Pres­i­dent-elect Don­ald Trump’s wealth now an issue

The Star Early Edition - - BUSINESS REPORT - Hamish McRae

THERE are, on my quick tally, some 19 Trump Towers in the world, though not all have his name em­bla­zoned on them. But there are none in Rus­sia. There have been plans to build some­thing on sev­eral oc­ca­sions, most re­cently last sum­mer, but as yet no ground has been bro­ken.

If you are in in­ter­na­tional prop­erty de­vel­op­ment you will in­evitably be look­ing at sites in dif­fi­cult lo­ca­tions – and deal­ing with the dif­fi­cult gov­ern­ments there.

But most prop­erty de­vel­op­ers do not end up as pres­i­dent of the US, so the in­au­gu­ra­tion of Don­ald Trump adds a new di­men­sion to an age-old issue, the re­la­tion­ship be­tween pol­i­tics and money.

The in­ter­ac­tion has many facets. For most of his­tory peo­ple have gone into pol­i­tics to make money. They do in much of Africa and Asia now, they used to in com­mu­nist East­ern Eu­rope, and – put it this way – the en­tourage of Vladimir Putin in Rus­sia has not done too badly.

We in the West see this as cor­rup­tion, and while resid­ual cases of such cor­rup­tion still oc­cur they are gen­er­ally jumped on by our so­ci­eties.

In Bri­tain a hand­ful of MPs have gone to jail for fid­dling their ex­penses. In Ger­many the do­na­tions scan­dal at the CDU party led to An­gela Merkel, who was not im­pli­cated, ris­ing to its lead­er­ship.

In France the for­mer fi­nance min­is­ter, now head of the In­ter­na­tional Mon­e­tary Fund, Chris­tine La­garde, was re­cently con­victed of neg­li­gence in ap­prov­ing a state pay­ment to an in­dus­tri­al­ist, though this did not con­sti­tute a criminal record and there was no pun­ish­ment. Even in Italy, ranked by Trans­parency In­ter­na­tional as the most cor­rupt ma­jor econ­omy in Eu­rope, there is a lot of pres­sure to clean up their act.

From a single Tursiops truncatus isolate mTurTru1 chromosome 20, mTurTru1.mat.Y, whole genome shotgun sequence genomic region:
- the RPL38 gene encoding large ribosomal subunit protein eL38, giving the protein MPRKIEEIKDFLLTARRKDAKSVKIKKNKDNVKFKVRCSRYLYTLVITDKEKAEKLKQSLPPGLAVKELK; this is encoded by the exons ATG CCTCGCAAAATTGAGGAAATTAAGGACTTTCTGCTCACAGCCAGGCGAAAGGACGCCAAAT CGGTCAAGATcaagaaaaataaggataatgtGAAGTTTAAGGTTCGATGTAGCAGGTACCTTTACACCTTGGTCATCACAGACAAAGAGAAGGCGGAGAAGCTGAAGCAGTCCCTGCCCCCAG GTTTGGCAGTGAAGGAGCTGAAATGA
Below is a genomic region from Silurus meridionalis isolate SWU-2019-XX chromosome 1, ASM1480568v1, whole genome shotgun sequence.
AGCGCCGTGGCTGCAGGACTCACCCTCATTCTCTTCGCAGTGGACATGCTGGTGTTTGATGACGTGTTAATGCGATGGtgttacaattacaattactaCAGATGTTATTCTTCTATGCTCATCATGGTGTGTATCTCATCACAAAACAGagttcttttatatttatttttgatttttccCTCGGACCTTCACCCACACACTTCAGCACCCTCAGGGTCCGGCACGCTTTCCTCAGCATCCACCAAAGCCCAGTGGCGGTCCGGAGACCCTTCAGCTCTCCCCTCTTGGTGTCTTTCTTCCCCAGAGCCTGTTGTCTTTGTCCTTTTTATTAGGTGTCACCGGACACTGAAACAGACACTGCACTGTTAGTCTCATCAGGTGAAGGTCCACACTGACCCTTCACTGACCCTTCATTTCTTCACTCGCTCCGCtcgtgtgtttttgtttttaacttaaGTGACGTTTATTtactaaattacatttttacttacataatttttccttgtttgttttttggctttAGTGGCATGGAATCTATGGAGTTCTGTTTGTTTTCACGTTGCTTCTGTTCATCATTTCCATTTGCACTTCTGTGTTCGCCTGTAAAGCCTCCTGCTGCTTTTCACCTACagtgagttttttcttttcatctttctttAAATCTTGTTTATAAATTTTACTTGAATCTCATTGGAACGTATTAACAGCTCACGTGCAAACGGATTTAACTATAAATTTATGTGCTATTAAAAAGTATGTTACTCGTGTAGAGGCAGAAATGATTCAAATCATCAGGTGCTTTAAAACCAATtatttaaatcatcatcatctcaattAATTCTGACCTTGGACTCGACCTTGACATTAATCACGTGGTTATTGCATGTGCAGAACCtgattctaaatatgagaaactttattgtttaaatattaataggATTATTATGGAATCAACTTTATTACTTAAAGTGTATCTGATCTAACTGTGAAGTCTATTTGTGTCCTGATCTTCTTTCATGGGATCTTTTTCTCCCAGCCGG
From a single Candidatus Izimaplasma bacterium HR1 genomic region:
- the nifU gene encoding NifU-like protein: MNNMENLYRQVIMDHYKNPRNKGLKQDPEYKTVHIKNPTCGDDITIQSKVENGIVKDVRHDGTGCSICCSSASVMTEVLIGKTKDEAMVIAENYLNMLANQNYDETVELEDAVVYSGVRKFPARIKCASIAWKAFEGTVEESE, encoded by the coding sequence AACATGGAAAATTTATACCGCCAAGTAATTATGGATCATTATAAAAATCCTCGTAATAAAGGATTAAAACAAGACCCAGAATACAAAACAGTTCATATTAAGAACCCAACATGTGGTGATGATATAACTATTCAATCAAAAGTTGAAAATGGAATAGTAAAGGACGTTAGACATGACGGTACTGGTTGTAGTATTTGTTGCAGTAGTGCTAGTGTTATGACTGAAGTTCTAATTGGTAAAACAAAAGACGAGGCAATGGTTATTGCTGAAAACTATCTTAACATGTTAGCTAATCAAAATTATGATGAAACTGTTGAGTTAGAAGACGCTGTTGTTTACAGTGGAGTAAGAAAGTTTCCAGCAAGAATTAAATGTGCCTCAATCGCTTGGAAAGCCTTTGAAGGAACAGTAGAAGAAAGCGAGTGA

Fight­ing cor­rup­tion re­quires con­stant vig­i­lance, but by mak­ing ex­am­ples of wrong’uns, west­ern democ­ra­cies have man­aged on the whole to keep their po­lit­i­cal sys­tems rea­son­ably clean.

Re­tired politi­cians are free to make money, and a few, in­clud­ing Tony Blair and Bill Clin­ton, have proved very good at it. But wise serving politi­cians know the risk-re­ward ra­tio plays in favour of keep­ing things clean.

Don­ald Trump’s in­au­gu­ra­tion cre­ates a new sit­u­a­tion. He has not gone into pol­i­tics to make money, though many peo­ple as­cribed his ini­tial can­di­da­ture to that. His money en­abled him to reach the pres­i­dency with­out hav­ing to cut deals with the usual army of wealthy fun­ders.

In that sense he is less be­holden to cor­po­rate Amer­ica than most of his re­cent pre­de­ces­sors. Yet in his choice of cabi­net nom­i­nees he has very much favoured both Wall Street and US Inc – big money and big busi­ness. The stock mar­kets have duly cheered him on.

Now that he is about to be­come pres­i­dent his wealth is an issue. Can he re­ally step back and hand con­trol to a blind trust? If a good op­por­tu­nity were to arise to build that Trump Tower in St Peters­burg could the man­agers go ahead? They cer­tainly couldn’t with­out his knowl­edge, and if they did to what ex­tent might that com­pro­mise re­la­tions with Rus­sia?We caught some flavour of those dif­fi­cul­ties in the Pres­i­dent-elect’s press con­fer­ence. He is quite rightly striv­ing to cre­ate a wall be­tween his busi­ness in­ter­ests and his po­lit­i­cal role, and the new busi­ness struc­ture de­signed to do so de­serves a fair wind. How his busi­ness in­ter­ests are han­dled in prac­tice will cer­tainly be sub­ject to mas­sive scru­tiny, as they must.

But this is not just a world of le­gal and ad­min­is­tra­tive struc­tures. If he is to be an ef­fec­tive pres­i­dent he will some­how have to rise above his past. His wealth could en­able him to do so, but he will have to find a way of step­ping back from be­ing a busi­ness­man, even – and this is a big ask for a 70-year-old – of think­ing like a busi­ness­man.

Those Trump Towers will re­main around the world. But he does not want to be re­mem­bered for those, does he?


The Trump Plaza Res­i­dence build­ing next to Trump Bay Tower in Jersey City, US. Trump Bay Street is a 50-storey lux­ury apart­ment build­ing built by Kush­ner Com­pa­nies, whose chief ex­ec­u­tive of­fi­cer, Jared Kush­ner, is mar­ried to Trump’s daugh­ter Ivanka.


Pres­i­dent-elect Don­ald Trump will have to find a way of step­ping back from be­ing a busi­ness­man.

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